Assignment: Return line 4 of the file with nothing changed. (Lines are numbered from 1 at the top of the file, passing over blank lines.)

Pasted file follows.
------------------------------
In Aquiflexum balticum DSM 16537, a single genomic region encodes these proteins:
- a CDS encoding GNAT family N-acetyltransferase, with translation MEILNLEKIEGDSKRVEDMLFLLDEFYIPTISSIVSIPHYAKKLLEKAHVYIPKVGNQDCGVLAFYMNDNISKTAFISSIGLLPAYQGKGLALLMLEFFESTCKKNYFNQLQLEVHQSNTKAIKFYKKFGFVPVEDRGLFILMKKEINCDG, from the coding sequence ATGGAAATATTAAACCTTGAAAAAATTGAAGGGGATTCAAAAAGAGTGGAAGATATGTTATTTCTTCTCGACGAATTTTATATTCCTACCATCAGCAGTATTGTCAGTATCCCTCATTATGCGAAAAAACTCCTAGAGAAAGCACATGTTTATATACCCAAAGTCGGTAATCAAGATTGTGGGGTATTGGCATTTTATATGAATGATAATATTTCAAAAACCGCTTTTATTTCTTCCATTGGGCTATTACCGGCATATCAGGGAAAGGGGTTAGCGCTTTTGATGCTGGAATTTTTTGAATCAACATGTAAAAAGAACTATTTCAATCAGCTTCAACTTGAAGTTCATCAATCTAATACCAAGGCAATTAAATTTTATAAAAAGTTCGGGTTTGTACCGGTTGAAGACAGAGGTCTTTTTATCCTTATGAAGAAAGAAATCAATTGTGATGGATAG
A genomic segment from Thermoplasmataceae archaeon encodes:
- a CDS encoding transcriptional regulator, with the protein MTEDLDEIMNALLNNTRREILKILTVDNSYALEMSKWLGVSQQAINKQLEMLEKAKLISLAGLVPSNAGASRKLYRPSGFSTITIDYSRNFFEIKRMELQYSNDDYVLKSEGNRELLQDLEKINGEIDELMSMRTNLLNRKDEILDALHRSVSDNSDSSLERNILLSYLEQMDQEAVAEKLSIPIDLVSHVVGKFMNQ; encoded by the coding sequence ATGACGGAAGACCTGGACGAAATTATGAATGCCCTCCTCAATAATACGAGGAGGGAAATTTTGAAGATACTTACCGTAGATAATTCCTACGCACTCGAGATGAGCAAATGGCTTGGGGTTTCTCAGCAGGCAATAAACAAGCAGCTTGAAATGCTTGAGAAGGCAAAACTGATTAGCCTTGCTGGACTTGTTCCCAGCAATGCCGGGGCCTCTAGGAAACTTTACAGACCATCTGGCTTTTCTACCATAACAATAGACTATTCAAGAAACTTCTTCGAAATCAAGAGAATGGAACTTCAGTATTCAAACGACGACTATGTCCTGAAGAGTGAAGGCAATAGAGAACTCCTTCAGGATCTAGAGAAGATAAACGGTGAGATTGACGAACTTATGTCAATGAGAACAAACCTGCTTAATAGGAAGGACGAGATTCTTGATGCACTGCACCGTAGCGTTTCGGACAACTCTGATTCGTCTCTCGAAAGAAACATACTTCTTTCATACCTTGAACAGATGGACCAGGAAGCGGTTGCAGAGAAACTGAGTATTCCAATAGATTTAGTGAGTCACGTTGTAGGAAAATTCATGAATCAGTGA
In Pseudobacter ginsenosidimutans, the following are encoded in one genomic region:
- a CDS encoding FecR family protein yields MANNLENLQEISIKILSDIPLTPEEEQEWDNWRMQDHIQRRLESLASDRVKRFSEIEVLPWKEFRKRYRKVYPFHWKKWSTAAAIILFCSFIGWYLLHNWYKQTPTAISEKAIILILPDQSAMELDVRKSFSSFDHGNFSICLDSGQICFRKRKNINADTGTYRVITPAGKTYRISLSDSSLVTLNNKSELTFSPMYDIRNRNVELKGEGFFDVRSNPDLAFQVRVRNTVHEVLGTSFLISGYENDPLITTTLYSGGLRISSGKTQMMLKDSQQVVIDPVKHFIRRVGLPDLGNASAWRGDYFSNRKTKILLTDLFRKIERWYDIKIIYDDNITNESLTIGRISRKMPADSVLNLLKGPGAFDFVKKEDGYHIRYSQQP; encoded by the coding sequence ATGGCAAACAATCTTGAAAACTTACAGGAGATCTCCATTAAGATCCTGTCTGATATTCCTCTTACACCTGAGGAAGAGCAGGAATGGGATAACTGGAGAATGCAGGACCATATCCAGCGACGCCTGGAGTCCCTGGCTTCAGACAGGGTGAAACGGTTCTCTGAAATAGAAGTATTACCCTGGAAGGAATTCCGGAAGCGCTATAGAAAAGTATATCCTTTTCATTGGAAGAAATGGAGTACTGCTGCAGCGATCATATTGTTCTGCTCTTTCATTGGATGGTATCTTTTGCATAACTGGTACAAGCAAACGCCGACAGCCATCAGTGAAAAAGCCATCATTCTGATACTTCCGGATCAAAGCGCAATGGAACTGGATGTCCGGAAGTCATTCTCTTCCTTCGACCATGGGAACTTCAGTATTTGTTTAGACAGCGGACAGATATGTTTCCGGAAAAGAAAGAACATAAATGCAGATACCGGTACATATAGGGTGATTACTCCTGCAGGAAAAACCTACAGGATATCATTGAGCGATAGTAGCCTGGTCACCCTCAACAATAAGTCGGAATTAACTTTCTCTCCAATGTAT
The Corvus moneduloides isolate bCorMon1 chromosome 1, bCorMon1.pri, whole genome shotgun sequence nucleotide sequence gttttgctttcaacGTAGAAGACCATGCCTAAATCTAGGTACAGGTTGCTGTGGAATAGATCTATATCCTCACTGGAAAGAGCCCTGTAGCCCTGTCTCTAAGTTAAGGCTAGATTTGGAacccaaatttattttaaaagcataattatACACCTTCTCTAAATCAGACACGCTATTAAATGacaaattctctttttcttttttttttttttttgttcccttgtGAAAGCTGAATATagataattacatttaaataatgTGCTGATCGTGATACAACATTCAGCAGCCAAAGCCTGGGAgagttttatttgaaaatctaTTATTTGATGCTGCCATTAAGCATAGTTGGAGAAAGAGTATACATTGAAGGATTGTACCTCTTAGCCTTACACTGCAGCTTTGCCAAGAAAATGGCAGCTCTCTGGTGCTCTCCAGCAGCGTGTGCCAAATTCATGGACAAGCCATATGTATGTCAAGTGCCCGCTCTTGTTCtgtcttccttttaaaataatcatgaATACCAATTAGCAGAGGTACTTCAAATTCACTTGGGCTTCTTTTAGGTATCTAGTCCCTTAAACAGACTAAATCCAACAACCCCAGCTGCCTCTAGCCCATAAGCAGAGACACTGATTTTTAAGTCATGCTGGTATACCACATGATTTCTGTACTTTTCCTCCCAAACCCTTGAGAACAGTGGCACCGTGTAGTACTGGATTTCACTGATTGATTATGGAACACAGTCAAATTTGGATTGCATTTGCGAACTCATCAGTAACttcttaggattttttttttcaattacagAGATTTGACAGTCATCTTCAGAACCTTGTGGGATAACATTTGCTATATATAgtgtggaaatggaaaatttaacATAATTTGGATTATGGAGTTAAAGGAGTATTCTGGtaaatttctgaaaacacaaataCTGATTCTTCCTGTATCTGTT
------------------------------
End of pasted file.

- a CDS encoding transcriptional regulator, with the protein MTEDLDEIMNALLNNTRREILKILTVDNSYALEMSKWLGVSQQAINKQLEMLEKAKLISLAGLVPSNAGASRKLYRPSGFSTITIDYSRNFFEIKRMELQYSNDDYVLKSEGNRELLQDLEKINGEIDELMSMRTNLLNRKDEILDALHRSVSDNSDSSLERNILLSYLEQMDQEAVAEKLSIPIDLVSHVVGKFMNQ; encoded by the coding sequence ATGACGGAAGACCTGGACGAAATTATGAATGCCCTCCTCAATAATACGAGGAGGGAAATTTTGAAGATACTTACCGTAGATAATTCCTACGCACTCGAGATGAGCAAATGGCTTGGGGTTTCTCAGCAGGCAATAAACAAGCAGCTTGAAATGCTTGAGAAGGCAAAACTGATTAGCCTTGCTGGACTTGTTCCCAGCAATGCCGGGGCCTCTAGGAAACTTTACAGACCATCTGGCTTTTCTACCATAACAATAGACTATTCAAGAAACTTCTTCGAAATCAAGAGAATGGAACTTCAGTATTCAAACGACGACTATGTCCTGAAGAGTGAAGGCAATAGAGAACTCCTTCAGGATCTAGAGAAGATAAACGGTGAGATTGACGAACTTATGTCAATGAGAACAAACCTGCTTAATAGGAAGGACGAGATTCTTGATGCACTGCACCGTAGCGTTTCGGACAACTCTGATTCGTCTCTCGAAAGAAACATACTTCTTTCATACCTTGAACAGATGGACCAGGAAGCGGTTGCAGAGAAACTGAGTATTCCAATAGATTTAGTGAGTCACGTTGTAGGAAAATTCATGAATCAGTGA